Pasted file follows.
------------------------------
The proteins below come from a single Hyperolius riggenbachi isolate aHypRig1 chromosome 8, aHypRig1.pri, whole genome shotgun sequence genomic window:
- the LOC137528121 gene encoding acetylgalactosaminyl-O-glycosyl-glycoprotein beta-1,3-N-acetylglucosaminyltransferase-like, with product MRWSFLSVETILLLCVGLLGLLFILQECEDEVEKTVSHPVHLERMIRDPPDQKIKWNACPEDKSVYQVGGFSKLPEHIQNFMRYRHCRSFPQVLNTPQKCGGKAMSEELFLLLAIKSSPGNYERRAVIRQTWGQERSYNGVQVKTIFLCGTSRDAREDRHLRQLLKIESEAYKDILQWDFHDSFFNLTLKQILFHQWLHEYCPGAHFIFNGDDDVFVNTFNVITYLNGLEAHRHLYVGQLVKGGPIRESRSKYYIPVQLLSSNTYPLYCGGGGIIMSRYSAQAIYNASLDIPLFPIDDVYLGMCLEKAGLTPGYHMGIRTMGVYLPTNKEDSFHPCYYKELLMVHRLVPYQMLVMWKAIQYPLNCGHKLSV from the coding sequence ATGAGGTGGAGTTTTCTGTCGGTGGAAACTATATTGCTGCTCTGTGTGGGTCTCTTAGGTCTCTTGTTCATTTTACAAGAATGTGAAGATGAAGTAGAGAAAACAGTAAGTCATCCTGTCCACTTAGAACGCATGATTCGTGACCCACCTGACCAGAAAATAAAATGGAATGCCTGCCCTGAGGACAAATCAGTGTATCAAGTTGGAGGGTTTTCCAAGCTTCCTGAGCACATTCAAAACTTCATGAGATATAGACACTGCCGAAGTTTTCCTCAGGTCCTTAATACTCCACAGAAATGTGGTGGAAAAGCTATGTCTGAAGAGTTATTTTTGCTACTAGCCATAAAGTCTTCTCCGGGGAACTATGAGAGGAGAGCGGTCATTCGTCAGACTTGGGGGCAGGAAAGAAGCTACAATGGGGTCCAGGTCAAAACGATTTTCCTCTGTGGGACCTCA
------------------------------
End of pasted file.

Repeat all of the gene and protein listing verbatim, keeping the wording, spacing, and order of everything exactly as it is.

The proteins below come from a single Hyperolius riggenbachi isolate aHypRig1 chromosome 8, aHypRig1.pri, whole genome shotgun sequence genomic window:
- the LOC137528121 gene encoding acetylgalactosaminyl-O-glycosyl-glycoprotein beta-1,3-N-acetylglucosaminyltransferase-like, with product MRWSFLSVETILLLCVGLLGLLFILQECEDEVEKTVSHPVHLERMIRDPPDQKIKWNACPEDKSVYQVGGFSKLPEHIQNFMRYRHCRSFPQVLNTPQKCGGKAMSEELFLLLAIKSSPGNYERRAVIRQTWGQERSYNGVQVKTIFLCGTSRDAREDRHLRQLLKIESEAYKDILQWDFHDSFFNLTLKQILFHQWLHEYCPGAHFIFNGDDDVFVNTFNVITYLNGLEAHRHLYVGQLVKGGPIRESRSKYYIPVQLLSSNTYPLYCGGGGIIMSRYSAQAIYNASLDIPLFPIDDVYLGMCLEKAGLTPGYHMGIRTMGVYLPTNKEDSFHPCYYKELLMVHRLVPYQMLVMWKAIQYPLNCGHKLSV from the coding sequence ATGAGGTGGAGTTTTCTGTCGGTGGAAACTATATTGCTGCTCTGTGTGGGTCTCTTAGGTCTCTTGTTCATTTTACAAGAATGTGAAGATGAAGTAGAGAAAACAGTAAGTCATCCTGTCCACTTAGAACGCATGATTCGTGACCCACCTGACCAGAAAATAAAATGGAATGCCTGCCCTGAGGACAAATCAGTGTATCAAGTTGGAGGGTTTTCCAAGCTTCCTGAGCACATTCAAAACTTCATGAGATATAGACACTGCCGAAGTTTTCCTCAGGTCCTTAATACTCCACAGAAATGTGGTGGAAAAGCTATGTCTGAAGAGTTATTTTTGCTACTAGCCATAAAGTCTTCTCCGGGGAACTATGAGAGGAGAGCGGTCATTCGTCAGACTTGGGGGCAGGAAAGAAGCTACAATGGGGTCCAGGTCAAAACGATTTTCCTCTGTGGGACCTCA